Kerry said he told Turkish Foreign Minister Mevlut Cavusoglu that the extradition should be demanded on “legal grounds”.
He also voiced support for Turkey as a NATO ally and said the country is “a key partner to EU”.
“We stand squarely on the side of elected leadership,” Kerry said.
However, he called on Turkey to respond to the coup supporters, who sought to overthrow the democratically elected government, within “the standards of respect for [the] nation’s democratic institutions and rule of law”.
“We will certainly support bringing the perpetrators of the coup [to] justice but we also caution against a reach that goes beyond that,” Kerry said.
Mogherini also stressed that legitimate institutions needed to be protected and that the EU was the first “to stress the need for having the legitimate institutions protected against the attempt of coup”.
In Washington, the White House denied allegations that it is harboring Gulen, saying that such claims are “factually incorrect”.
Spokesman Josh Earnest said when Turkey formally puts forward its extradition request, it “will be carefully considered by the U.S. government consistent with the Extradition Treaty that’s been on the books more than 30 years now.”
Friday’s failed coup was organized by followers of Gulen, who is accused of pursuing a long-running campaign to overthrow the government through supporters within the Turkish state, particularly the military, police, and judiciary.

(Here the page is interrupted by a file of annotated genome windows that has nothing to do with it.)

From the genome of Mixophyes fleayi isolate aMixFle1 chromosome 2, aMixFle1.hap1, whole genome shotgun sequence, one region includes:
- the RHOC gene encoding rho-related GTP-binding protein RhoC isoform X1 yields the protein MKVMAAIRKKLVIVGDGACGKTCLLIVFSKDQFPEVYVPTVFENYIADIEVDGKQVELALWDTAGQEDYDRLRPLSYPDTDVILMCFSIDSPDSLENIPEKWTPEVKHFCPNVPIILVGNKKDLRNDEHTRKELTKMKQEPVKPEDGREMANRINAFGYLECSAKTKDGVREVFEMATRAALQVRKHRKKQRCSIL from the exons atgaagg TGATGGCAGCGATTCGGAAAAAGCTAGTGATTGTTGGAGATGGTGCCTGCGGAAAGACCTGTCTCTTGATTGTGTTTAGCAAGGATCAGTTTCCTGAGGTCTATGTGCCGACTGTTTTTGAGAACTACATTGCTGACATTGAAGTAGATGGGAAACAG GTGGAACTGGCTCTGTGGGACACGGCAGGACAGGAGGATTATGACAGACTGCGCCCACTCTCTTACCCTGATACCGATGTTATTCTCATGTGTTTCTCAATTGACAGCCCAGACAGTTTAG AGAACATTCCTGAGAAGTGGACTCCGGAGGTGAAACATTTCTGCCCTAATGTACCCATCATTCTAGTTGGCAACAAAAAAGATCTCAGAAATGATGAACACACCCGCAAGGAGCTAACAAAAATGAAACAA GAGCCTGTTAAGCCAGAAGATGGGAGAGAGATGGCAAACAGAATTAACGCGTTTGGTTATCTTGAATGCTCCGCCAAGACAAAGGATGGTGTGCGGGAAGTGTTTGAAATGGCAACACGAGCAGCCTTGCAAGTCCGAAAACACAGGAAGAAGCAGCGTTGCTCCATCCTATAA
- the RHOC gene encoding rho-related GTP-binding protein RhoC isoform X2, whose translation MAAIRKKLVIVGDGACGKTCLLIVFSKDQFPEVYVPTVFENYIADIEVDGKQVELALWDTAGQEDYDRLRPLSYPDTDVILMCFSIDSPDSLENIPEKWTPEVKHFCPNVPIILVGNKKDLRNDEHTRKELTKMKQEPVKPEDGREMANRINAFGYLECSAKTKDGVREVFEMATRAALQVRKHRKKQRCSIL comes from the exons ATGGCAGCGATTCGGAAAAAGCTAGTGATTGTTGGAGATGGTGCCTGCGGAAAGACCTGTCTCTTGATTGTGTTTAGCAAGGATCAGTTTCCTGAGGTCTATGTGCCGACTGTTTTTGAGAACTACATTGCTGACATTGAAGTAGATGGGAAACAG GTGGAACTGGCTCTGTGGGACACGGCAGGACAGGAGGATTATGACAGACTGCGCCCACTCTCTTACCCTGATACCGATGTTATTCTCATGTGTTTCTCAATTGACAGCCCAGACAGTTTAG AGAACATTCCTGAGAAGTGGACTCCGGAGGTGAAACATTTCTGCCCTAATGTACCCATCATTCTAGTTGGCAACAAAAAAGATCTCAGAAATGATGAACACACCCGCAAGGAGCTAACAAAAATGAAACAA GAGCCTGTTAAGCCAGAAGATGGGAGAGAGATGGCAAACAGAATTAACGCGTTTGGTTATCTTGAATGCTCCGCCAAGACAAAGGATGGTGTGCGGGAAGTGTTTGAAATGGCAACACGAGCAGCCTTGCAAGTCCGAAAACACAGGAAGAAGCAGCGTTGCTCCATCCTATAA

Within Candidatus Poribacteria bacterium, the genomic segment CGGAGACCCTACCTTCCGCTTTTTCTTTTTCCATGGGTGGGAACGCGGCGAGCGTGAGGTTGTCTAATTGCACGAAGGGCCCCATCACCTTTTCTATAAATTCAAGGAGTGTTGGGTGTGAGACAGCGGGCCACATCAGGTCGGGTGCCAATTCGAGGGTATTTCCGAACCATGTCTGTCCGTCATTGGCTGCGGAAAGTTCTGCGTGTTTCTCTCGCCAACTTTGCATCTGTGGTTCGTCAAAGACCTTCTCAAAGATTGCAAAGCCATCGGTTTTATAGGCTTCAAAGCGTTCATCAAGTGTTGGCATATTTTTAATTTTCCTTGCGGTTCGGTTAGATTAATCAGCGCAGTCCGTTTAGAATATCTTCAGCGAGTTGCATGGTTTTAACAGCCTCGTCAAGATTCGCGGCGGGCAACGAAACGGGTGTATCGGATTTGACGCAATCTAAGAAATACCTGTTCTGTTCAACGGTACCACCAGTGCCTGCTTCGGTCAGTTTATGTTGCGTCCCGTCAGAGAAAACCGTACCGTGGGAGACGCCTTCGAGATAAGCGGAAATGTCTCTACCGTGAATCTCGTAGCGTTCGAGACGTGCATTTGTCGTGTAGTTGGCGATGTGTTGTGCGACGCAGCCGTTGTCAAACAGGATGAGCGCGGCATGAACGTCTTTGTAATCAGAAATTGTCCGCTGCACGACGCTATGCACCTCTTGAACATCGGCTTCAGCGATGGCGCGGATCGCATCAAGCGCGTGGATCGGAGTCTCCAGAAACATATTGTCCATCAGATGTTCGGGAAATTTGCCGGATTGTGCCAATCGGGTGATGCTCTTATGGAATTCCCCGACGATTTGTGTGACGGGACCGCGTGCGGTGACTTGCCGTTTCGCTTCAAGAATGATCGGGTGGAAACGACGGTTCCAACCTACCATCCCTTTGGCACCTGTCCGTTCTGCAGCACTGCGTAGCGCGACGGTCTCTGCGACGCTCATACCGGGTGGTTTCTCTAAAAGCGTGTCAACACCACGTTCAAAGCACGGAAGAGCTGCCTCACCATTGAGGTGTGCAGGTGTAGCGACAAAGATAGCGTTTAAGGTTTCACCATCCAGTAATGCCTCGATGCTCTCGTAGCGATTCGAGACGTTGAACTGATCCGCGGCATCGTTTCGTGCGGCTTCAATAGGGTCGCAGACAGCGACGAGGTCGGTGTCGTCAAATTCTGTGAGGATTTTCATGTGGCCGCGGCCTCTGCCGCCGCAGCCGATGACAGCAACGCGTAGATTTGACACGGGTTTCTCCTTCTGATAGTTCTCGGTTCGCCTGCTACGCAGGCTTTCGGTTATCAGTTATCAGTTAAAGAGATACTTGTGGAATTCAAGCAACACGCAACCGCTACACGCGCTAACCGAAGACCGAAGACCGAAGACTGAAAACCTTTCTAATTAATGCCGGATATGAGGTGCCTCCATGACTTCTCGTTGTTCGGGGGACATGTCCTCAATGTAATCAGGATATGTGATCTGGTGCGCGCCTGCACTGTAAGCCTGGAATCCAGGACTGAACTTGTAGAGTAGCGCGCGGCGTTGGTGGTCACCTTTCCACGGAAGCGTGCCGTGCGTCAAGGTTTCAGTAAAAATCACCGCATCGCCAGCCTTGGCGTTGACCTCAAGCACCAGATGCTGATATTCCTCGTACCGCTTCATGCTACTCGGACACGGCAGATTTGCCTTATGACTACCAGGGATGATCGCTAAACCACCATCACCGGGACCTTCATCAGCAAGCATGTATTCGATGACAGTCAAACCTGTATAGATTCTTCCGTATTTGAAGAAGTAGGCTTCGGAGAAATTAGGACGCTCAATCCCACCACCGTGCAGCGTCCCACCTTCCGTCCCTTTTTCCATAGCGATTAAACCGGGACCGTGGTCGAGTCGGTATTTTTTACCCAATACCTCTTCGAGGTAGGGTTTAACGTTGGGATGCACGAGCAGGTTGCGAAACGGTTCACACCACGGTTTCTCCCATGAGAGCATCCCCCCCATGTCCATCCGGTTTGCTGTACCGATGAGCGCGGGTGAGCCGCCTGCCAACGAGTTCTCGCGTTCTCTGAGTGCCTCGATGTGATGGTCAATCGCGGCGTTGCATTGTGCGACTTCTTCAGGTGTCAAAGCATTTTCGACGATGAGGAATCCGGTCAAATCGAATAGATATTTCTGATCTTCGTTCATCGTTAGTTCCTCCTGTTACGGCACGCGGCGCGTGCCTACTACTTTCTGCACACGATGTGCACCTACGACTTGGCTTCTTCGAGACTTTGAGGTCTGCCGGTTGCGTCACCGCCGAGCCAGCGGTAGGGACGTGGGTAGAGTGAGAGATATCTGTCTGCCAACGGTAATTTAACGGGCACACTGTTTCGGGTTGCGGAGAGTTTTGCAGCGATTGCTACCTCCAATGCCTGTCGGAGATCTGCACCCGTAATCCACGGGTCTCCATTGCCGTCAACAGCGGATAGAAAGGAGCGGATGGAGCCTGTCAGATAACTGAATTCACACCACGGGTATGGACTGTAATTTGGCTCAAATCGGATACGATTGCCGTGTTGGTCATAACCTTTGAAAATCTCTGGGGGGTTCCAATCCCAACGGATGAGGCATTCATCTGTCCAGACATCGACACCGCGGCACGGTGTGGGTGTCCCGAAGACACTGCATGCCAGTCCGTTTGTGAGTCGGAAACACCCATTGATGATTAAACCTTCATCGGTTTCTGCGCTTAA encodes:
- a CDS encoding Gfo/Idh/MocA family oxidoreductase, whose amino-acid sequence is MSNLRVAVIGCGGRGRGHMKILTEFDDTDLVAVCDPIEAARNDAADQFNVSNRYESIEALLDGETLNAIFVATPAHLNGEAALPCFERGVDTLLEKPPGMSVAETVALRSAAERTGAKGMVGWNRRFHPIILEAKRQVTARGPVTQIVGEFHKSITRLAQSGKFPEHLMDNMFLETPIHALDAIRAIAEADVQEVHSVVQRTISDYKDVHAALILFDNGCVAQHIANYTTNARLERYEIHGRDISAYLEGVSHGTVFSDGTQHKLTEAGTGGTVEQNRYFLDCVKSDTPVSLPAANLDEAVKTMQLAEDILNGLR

Described as the “parallel state”, the Gulenist Terror Organization/Parallel State Structure (FETO/PDY) is also behind the December 2013 corruption investigation into senior Turkish government officials.
The FETO/PDY is headed by Gulen, who runs a network of schools and commercial enterprises in Turkey and around the world, including Harmony in Texas.
Gulen is also the main suspect in the December 2013 investigation of mass wiretapping, which targeted more than 7,000 people.
Last October, an Istanbul court issued an arrest warrant for Gulen after approving a 1,453-page indictment, charging him with “attempting to overthrow the government of the Republic of Turkey or obstructing it from conducting its duties by force”.
Gulen is also accused of “establishing and masterminding an armed terrorist organization” and “obtaining state information — which needs to be kept secret for the security of the state and its domestic and foreign benefits — to be used for political espionage.”
Since early 2014, investigations into the parallel state have seen hundreds of civil servants, including police and public prosecutors, arrested or reassigned.